Until World War I and the fall of the Ottoman Empire, the country of Lebanon used the official Ottoman lira. However, with the fall of the Ottoman Empire, the currency of that area went through many rapid changes.
The first change was the adoption of the Egyptian pound, in 1918. All states given to the care of France and Britain used the Egyptian pound, which was issued through the private, British-controlled National Bank of Egypt.
The Egyptian pound remained only one year. In 1919, when Lebanon came under French control, the French were concerned about the burden of Egyptian pound on their government. However, they were equally concerned about switching Lebanon to the French Franc and potentially exhausting the French Treasury. For this reason, the French changed the Lebanese currency to the Syrian pound, which was issued by The Banque de Syrie (The French affiliate of the Ottoman bank).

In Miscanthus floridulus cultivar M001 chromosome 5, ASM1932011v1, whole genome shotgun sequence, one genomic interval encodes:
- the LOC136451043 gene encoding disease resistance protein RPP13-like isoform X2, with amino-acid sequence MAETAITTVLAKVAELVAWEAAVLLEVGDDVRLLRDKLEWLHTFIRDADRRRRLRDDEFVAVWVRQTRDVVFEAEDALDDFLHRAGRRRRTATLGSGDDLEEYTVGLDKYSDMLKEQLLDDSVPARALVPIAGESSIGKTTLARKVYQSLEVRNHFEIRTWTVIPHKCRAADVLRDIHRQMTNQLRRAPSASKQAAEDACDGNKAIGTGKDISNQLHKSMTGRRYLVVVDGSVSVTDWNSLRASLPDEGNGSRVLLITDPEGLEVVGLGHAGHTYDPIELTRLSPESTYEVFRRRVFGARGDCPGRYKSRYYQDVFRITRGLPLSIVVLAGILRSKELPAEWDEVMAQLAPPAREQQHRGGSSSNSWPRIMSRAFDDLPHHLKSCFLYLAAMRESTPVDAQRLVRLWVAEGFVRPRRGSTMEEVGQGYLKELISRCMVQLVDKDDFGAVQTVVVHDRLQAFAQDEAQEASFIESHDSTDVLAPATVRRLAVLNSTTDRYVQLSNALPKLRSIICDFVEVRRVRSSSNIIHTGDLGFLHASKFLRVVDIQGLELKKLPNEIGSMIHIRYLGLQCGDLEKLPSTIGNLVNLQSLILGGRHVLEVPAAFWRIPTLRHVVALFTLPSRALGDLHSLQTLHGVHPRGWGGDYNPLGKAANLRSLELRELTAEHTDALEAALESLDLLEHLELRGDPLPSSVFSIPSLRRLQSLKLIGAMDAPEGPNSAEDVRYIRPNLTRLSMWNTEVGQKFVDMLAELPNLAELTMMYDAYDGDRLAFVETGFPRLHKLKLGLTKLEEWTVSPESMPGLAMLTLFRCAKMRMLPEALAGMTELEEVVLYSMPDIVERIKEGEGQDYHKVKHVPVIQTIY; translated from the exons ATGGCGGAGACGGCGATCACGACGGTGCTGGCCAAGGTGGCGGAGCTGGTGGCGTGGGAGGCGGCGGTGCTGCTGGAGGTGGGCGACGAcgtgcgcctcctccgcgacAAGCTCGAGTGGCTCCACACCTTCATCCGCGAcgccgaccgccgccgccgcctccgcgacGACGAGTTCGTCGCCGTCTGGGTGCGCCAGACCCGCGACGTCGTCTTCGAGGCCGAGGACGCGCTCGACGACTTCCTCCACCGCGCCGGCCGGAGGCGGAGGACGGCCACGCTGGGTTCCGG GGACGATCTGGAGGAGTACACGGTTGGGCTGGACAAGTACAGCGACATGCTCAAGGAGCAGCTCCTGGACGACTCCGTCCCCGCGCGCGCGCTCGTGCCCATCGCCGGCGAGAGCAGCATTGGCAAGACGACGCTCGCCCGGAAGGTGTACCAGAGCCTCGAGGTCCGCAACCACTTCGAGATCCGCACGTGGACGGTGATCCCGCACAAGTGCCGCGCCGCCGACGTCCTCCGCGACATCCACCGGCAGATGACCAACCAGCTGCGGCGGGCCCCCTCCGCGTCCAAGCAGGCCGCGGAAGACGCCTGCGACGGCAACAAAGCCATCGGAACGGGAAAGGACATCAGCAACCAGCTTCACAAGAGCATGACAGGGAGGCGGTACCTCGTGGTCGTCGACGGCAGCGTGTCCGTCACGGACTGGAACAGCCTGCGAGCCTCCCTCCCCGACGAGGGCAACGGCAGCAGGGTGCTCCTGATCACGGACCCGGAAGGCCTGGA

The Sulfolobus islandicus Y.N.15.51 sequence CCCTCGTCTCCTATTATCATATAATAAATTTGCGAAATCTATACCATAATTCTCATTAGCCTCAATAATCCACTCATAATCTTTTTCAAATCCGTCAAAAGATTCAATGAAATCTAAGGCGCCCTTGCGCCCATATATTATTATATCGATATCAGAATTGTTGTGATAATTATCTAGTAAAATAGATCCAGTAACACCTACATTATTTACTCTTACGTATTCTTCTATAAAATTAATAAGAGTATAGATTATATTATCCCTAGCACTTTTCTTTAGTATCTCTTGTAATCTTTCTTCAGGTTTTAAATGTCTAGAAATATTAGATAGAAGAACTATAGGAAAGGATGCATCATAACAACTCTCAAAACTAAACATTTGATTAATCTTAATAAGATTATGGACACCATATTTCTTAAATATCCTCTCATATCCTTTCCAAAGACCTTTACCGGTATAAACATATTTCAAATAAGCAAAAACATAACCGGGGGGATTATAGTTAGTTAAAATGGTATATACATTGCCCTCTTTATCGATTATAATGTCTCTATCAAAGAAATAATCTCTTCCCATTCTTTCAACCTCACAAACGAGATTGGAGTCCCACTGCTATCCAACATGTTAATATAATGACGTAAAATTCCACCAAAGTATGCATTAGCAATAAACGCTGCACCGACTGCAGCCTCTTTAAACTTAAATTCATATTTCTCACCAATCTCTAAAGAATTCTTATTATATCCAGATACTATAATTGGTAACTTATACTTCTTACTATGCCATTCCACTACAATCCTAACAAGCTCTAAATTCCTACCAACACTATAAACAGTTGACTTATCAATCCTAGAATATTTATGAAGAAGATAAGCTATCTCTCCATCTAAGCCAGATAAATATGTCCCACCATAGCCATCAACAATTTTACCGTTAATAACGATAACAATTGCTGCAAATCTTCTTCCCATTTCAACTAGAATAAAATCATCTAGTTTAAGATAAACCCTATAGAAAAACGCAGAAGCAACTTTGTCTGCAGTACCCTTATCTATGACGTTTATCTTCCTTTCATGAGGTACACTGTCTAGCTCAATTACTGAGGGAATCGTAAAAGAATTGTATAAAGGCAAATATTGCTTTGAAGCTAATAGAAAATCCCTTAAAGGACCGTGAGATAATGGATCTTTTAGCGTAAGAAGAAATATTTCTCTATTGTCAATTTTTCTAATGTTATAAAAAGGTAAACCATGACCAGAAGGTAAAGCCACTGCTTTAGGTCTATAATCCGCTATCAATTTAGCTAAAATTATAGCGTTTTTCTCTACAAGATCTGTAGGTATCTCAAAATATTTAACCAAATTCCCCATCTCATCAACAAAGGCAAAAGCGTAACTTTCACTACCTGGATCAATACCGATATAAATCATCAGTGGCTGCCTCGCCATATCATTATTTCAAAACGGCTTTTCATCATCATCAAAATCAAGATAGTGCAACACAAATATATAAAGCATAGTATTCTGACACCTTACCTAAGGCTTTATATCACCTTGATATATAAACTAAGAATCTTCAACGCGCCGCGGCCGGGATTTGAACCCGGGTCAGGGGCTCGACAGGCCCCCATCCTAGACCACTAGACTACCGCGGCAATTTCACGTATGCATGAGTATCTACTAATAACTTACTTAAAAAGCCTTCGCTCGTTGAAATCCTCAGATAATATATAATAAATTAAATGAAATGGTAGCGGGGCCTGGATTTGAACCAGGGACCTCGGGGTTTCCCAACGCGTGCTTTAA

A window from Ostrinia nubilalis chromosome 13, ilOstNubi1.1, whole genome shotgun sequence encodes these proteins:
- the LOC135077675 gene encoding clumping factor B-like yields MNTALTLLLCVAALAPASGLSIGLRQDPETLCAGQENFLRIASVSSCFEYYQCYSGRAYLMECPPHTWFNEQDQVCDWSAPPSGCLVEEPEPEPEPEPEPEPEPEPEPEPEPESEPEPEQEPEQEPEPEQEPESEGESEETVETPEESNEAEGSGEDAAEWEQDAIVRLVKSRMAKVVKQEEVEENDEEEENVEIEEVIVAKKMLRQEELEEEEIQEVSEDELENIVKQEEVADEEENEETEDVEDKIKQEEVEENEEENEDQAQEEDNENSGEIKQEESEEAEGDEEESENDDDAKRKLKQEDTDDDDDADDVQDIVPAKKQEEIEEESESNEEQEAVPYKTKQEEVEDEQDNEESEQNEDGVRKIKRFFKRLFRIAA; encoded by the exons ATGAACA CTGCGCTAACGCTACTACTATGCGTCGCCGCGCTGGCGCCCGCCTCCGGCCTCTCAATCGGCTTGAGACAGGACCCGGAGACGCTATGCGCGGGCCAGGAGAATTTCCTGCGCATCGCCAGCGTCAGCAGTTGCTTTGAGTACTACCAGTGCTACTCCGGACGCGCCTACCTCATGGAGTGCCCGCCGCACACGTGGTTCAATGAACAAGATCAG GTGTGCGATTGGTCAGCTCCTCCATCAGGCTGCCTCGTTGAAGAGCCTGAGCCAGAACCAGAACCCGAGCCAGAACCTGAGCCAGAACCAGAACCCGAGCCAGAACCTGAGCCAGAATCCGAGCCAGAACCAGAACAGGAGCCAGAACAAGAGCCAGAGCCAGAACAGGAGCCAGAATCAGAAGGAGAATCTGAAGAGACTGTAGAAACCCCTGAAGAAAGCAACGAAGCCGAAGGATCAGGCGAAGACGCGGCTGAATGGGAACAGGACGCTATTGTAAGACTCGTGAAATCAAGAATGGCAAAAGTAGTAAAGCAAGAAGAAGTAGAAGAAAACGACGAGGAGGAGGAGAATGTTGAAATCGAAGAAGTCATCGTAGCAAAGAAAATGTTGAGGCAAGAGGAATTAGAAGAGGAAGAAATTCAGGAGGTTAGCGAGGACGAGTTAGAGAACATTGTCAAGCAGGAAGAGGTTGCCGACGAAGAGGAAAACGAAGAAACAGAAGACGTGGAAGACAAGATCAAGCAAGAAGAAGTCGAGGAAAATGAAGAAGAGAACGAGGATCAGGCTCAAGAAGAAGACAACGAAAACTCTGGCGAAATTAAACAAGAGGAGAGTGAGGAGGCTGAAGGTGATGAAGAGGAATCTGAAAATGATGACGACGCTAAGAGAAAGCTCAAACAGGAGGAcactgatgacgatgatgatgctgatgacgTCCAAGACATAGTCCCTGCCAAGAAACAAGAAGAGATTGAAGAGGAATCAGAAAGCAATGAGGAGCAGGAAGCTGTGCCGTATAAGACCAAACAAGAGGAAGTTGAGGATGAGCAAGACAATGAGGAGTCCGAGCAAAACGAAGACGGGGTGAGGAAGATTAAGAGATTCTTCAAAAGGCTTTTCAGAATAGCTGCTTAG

Lebanon started to issue its own notes and coins in 1924 when its political situation began to evolve and it created a constitution for the national government. These notes were issued under the new bank, The Banque de Syrie et du Liban, and the agreements between France and Lebanon in regards to the bank helped strengthen the Lebanese economy. Lebanon officially separated from Syrian money in 1939, creating the Lebanese pound.
When the Lebanese pound was first officially created, it was issued in denominations of 1, 5, 10, 25, 50, and 100 pound notes. In 1964, Lebanon created its own bank, The Banque du Liban, which took over sole issuance of the Lebanese pound. These notes were in denominations of 1, 5. 10, 25, 50, 100, and 250 pounds. In reference to its culture, the Lebanese pound is written in Arabic on the front and in French on the back.
In the 1980s and 90s, the Lebanese pound suffered from inflation, resulting in larger denominations being printed by The Banque du Liban. Currently, the denominations in circulation are 1,000; 5,000; 10,000; 20,000; 50,000 and 100,000 pounds. It also has coins of 50, 100, 250, and 500 pounds.